Author Topic: another mortgage decision - switch to 30yr or finish out 10yr  (Read 1607 times)


  • 5 O'Clock Shadow
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I'm 6 yrs in to a 10yr mortgage on my home.  It's a HCOL area and my pre-mustache-enlightenment financial plan was to crush the mortgage ASAP to minimize interest paid and (somewhat) mitigate the effects of HCOL area.  After reading some mortgage threads I'm now considering streamlining to a 30yr fixed.

~300k financed (~100k down payment)
3.25% interest
~120k outstanding, 4 yrs left
$2940 P+I per mo, a bit over $300 is interest.

Streamline to 30yr fixed at current rates:
120k financed
4.75% interest
$625 P+I per mo, over $400 interest per mo initially.  This part is viscerally unpleasant regardless of the investment math on investing the difference.

I'm 35, married w kids, wife is exceptional at saving and my biggest asset!  We are both savers, though before MMM we didn't really know how.  I maxed a traditional IRA and she maxed 403b at work(3% cap, matched), but the rest of our saving was post-tax and either went towards paying down mortgage or sitting in savings account in cash for emergency fund.

We have two small kids and wife stepped away from work last year to be with kids, which has been fantastic.  She likely won't return for another year or two other than per diem work.  I'm loving the extra time together and would like to fast-track FIRE life, if I can do it right she hopefully won't have to go back.

a couple wrinkles:

Natural disaster hit the home a few years ago.  We put 70k into repairs - insurance payout shortfall.  Our house had ongoing issues from the disaster and our property value had cratered, so we put 80k more into construction/disaster mitigation which added >150k to the sale value of the home, were we to move.  We're likely not moving.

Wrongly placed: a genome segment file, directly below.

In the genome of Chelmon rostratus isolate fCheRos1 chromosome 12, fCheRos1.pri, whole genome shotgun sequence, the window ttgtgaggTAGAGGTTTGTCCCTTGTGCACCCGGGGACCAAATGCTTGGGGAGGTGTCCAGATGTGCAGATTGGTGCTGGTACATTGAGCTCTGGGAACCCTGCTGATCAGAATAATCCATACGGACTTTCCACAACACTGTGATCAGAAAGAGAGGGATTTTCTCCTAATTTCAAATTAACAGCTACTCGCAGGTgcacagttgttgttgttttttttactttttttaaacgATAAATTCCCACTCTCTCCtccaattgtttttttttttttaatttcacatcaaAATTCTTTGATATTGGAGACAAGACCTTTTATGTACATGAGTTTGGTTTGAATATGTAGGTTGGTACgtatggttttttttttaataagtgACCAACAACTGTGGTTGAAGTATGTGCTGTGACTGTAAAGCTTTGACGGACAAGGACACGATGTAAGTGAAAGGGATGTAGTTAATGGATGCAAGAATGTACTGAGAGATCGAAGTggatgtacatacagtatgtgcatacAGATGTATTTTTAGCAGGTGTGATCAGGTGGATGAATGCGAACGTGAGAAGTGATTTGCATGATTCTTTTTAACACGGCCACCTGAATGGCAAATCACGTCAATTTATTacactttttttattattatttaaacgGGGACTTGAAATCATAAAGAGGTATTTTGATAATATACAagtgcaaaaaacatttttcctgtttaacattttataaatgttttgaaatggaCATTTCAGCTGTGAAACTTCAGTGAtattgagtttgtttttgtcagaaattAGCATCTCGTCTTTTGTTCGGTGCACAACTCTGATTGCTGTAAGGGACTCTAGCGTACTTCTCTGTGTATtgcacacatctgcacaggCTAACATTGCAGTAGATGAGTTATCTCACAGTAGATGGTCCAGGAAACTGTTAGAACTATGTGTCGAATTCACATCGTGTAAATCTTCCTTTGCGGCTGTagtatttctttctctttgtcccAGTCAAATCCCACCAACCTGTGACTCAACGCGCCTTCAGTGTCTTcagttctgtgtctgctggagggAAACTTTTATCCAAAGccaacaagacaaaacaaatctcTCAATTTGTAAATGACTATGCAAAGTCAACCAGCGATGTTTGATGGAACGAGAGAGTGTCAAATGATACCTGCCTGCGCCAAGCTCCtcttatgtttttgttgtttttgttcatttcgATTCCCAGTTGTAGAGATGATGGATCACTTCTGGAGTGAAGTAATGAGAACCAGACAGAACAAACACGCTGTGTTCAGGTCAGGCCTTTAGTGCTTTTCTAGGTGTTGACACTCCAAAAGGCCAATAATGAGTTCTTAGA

This leaves us now owning a house that cost us >$150k more than what we would have elected to purchase otherwise, with a large monthly financial burden for the next few years.

We're having a blast raising our kids - I work from home.  If I knew in my 20s what I know now about tax-advantaged savings and mustachianism we'd be FIRE by now.  It's not that I wasted money on frivolous things, just that I let all my savings sit in <1% interest accounts since 2006 and paid an unthinkable amount in tax by not maxing a 401k when I had nearly no writeoffs. *shudder*

I'm self employed, and income fluctuates year to year, likely looking at 50-80k per year next few years, was higher when we got the loan.  Wife per diem work perhaps 10k/yr.
Expenses(including large part of that 80k to house) are going to exceed income this year and eat into our emergency fund, which is disproportionately large due to my volatile income.

Logic for 30yr:
-kids are only little once. the small payment virtually guarantees wife won't have to go back to work before she wants to and preserves our current way of life(getting to be together) in the event that my income drops over the next few years
-interest rates forecast to rise so this is cheapest it's going to get for us in the near term
-we're not likely to be in the house for 30 years, or even 15 years.  If we are, we will have nearly certainly paid off mortgage quickly when wife goes back to work, or if my income rises
-free up >$2000/mo to invest so long as my income stays around current level
-surprisingly difficult to access equity in our home vs equity in investments
-immediate lowering of stress level for being able to "make ends meet" to get to enjoy time w family as monthly nut will plummet

logic for 10yr:
-paying nearly all principal each month is forced savings at very efficient rate
-as long as nothing drastic changes with income should be able to finish off the mortgage without negative impact on family lifestyle
-with large emergency fund actually more like 1.5-2yrs away from paying off mortgage and having no monthly payment.  Once we get close enough I can wipe it out and won't need the large emergency fund as expenses will be drastically lower
-avoid paying closing costs again, surprisingly expensive even on a streamline
-save large chunk of time not having to go through whole loan process again
-better interest rate
-deal with higher stress for next ~2yrs to be free of the large monthly housing payments forever after.

Whew that was long.  Any input is appreciated!  Thanks everyone :)


  • Walrus Stache
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Re: another mortgage decision - switch to 30yr or finish out 10yr
« Reply #1 on: June 15, 2018, 05:55:04 AM »
look at this from the math side not the whats it do for me side if your goal as you stated is to fast track FIRE.

to do this you take 2940-625 = 2315 and invest that for 30 years at 7% = 2.8MM

then you take 2940 and invest it over 26 years at 7% - 2.6MM

here a good calculator to use